A Woman's Tale

A Woman's Tale

Sorry I didn't get to post this last night. I was honestly so tired that I was falling asleep while I was trying to read Ebert's essay. I figured I could either do it late, or post a garbled mess instead. I hate being so tired all the time, but man, things are stressful - in life and work. Then I have the project on top of that, and it's been pretty hard. I don't want to reduce the number of movies per week because I'm so close to being done!

Anyway, yesterday I watched A Woman's Tale, directed by Paul Cox in 1991. It's a very good movie, and a very sad movie. It's one of the few movies that deals with death in such a direct and honest way. This is coming from someone who has, for better or for worse, watched people die in documentaries on physician-assisted suicide, and enjoyed SICK. This was not nearly as blunt as either of those things, but a far cry from what we normally see in Hollywood.

The film follows Martha, an elderly woman, during her last days as she battles cancer. Despite her age, she loves life and is always helping others. She sets up romantic escapes for her nurse Anna and Anna's married lover, deals with her son who wants to just put her into a nursing home, and befriends others, from a prostitute to her neighbor with dementia. I think that a lot of other, normal movies might have given her some over the top poetic death, but here, death isn't so sentimental.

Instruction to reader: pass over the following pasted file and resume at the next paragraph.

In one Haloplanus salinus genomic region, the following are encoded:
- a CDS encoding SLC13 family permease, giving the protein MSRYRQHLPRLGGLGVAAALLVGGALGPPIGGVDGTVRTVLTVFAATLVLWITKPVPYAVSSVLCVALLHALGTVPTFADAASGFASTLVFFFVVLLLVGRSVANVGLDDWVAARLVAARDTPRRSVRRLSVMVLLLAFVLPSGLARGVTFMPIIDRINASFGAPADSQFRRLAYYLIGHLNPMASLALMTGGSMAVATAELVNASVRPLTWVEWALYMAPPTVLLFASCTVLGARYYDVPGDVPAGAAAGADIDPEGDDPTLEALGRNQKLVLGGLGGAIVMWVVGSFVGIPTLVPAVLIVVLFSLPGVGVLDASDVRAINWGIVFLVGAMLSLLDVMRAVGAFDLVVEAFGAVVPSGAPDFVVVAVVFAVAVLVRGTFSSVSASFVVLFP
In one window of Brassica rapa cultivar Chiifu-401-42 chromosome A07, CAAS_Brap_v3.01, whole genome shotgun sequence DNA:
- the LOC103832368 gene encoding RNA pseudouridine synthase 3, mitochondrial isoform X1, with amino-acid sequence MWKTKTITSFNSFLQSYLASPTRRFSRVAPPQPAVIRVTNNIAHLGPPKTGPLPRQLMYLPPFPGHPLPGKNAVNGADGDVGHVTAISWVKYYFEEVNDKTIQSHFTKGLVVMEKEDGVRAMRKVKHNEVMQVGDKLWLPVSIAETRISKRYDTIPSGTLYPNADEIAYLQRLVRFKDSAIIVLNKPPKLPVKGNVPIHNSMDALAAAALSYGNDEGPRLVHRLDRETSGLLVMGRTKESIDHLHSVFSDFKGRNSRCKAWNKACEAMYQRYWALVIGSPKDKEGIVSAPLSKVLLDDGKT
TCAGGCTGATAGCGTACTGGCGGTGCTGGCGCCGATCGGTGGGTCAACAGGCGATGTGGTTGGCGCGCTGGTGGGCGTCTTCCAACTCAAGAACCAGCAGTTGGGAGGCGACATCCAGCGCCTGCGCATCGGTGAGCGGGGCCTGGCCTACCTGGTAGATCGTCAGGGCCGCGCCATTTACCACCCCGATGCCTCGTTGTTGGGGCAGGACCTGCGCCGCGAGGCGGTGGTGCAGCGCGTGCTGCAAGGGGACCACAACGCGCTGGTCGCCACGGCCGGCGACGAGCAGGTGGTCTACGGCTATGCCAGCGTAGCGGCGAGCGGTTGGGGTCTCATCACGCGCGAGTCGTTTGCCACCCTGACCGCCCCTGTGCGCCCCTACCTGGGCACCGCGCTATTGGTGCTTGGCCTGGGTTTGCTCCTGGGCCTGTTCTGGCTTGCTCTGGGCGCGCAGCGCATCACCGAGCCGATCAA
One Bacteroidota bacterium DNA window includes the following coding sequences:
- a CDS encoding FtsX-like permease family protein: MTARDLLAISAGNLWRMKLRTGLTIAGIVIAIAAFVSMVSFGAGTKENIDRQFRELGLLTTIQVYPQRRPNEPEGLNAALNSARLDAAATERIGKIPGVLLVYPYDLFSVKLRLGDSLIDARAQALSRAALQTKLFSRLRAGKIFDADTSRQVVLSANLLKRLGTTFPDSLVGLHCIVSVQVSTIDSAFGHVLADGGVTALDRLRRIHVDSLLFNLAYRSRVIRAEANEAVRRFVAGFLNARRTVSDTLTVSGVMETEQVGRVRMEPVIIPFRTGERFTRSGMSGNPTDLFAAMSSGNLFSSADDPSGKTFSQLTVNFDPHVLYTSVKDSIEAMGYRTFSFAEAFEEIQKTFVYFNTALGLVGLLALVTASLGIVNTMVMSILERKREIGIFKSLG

I really appreciated that the film shows death as being complicated, I guess. Martha still lives her life and fights - she refuses to go to the home like her son would like so she can die somewhere convenient for him. She keeps active, keeps giving to others. But we also see another side of her, the frail, small side. It's not as black and white as death is in othermovies. She suffers in pain, her body is run down, but she still has things to live for. The role the actress plays is really tough, and I imagine it wasn't easy for her. The actress was actually sick and dying like her character, Ebert says in his essay, which just made the film more powerful for me. She was really sharing herself with us, not just the character.

Even though the movie is about death, I think that it overall is extremely life-affirming. I loved that Martha was so independent and was able to enjoy her last days. I love that she fought for herself and didn't let other people control her. For the actress, I felt that this was a pretty brave role to take, since it had to be a pretty personal film. It's not easy to share your frailty or vulnerability with people you know, let alone strangers watching a film. This is a really great movie, and I wish it was a little easier for people to see. I had a lot of trouble finding a copy, which is a shame, really. I thought it was a good film, different and beautiful - I'm glad that I was able to watch it.

Have any thoughts about A Woman's Tale? Share them in the comments!

Links:

Ebert's Great Movie Essay on A Woman's Tale


A Woman's Tale [VHS]
Starring Sheila Florance, Gosia Dobrowolska, Norman Kaye, Chris Haywood, Ernie Gray
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